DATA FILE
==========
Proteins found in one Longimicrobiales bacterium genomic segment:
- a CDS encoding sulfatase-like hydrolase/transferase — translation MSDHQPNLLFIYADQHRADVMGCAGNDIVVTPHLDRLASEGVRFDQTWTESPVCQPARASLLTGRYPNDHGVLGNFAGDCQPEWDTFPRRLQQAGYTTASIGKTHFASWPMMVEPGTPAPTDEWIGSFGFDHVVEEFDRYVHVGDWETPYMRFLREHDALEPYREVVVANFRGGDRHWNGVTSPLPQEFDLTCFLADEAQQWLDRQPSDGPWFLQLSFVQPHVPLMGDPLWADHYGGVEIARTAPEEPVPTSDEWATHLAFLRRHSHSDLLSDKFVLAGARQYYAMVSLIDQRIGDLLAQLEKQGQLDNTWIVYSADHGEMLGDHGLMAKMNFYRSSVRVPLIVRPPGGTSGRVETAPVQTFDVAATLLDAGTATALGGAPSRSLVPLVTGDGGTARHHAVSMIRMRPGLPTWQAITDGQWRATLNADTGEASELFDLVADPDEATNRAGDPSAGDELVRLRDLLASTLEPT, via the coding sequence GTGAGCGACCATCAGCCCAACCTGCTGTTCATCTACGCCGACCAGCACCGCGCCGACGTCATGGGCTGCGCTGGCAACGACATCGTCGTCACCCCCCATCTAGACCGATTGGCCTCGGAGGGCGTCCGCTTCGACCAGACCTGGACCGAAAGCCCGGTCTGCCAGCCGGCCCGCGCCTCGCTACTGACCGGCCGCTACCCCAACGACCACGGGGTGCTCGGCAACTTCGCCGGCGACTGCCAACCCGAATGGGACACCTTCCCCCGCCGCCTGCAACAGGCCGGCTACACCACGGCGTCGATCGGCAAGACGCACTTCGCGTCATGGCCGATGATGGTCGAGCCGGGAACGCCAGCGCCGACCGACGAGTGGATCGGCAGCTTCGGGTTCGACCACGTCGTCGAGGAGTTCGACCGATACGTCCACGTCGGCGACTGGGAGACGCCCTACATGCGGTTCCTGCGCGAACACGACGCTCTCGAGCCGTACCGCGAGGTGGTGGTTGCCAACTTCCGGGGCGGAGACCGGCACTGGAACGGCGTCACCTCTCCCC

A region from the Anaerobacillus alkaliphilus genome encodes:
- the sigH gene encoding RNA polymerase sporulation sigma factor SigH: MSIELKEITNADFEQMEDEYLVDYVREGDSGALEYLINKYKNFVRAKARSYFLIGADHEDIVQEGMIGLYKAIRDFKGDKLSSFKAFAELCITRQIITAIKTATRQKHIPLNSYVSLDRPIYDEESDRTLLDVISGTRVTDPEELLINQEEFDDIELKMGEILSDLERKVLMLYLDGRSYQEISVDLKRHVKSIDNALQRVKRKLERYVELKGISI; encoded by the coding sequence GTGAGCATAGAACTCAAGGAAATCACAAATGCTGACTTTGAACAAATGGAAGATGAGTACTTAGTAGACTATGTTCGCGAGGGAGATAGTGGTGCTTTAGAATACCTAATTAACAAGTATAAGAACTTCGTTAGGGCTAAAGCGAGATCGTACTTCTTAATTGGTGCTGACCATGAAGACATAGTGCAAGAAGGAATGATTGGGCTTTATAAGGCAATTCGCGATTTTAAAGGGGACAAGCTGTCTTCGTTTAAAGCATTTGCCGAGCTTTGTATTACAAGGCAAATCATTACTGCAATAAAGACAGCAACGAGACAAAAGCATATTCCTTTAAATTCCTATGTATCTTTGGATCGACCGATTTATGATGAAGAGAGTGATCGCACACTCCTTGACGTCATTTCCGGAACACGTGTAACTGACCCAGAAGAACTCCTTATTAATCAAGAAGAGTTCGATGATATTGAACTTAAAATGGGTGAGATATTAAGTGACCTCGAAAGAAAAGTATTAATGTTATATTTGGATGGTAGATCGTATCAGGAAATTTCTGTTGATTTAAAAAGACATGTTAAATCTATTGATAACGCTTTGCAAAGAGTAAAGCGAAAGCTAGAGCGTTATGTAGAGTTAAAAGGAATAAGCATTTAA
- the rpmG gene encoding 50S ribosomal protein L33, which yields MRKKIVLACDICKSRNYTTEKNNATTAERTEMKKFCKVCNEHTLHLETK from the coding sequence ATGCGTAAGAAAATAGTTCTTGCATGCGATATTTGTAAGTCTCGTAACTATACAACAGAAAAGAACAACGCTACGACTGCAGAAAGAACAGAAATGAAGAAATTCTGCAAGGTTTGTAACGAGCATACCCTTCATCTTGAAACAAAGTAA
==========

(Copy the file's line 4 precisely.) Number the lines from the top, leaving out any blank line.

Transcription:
- the sigH gene encoding RNA polymerase sporulation sigma factor SigH: MSIELKEITNADFEQMEDEYLVDYVREGDSGALEYLINKYKNFVRAKARSYFLIGADHEDIVQEGMIGLYKAIRDFKGDKLSSFKAFAELCITRQIITAIKTATRQKHIPLNSYVSLDRPIYDEESDRTLLDVISGTRVTDPEELLINQEEFDDIELKMGEILSDLERKVLMLYLDGRSYQEISVDLKRHVKSIDNALQRVKRKLERYVELKGISI; encoded by the coding sequence GTGAGCATAGAACTCAAGGAAATCACAAATGCTGACTTTGAACAAATGGAAGATGAGTACTTAGTAGACTATGTTCGCGAGGGAGATAGTGGTGCTTTAGAATACCTAATTAACAAGTATAAGAACTTCGTTAGGGCTAAAGCGAGATCGTACTTCTTAATTGGTGCTGACCATGAAGACATAGTGCAAGAAGGAATGATTGGGCTTTATAAGGCAATTCGCGATTTTAAAGGGGACAAGCTGTCTTCGTTTAAAGCATTTGCCGAGCTTTGTATTACAAGGCAAATCATTACTGCAATAAAGACAGCAACGAGACAAAAGCATATTCCTTTAAATTCCTATGTATCTTTGGATCGACCGATTTATGATGAAGAGAGTGATCGCACACTCCTTGACGTCATTTCCGGAACACGTGTAACTGACCCAGAAGAACTCCTTATTAATCAAGAAGAGTTCGATGATATTGAACTTAAAATGGGTGAGATATTAAGTGACCTCGAAAGAAAAGTATTAATGTTATATTTGGATGGTAGATCGTATCAGGAAATTTCTGTTGATTTAAAAAGACATGTTAAATCTATTGATAACGCTTTGCAAAGAGTAAAGCGAAAGCTAGAGCGTTATGTAGAGTTAAAAGGAATAAGCATTTAA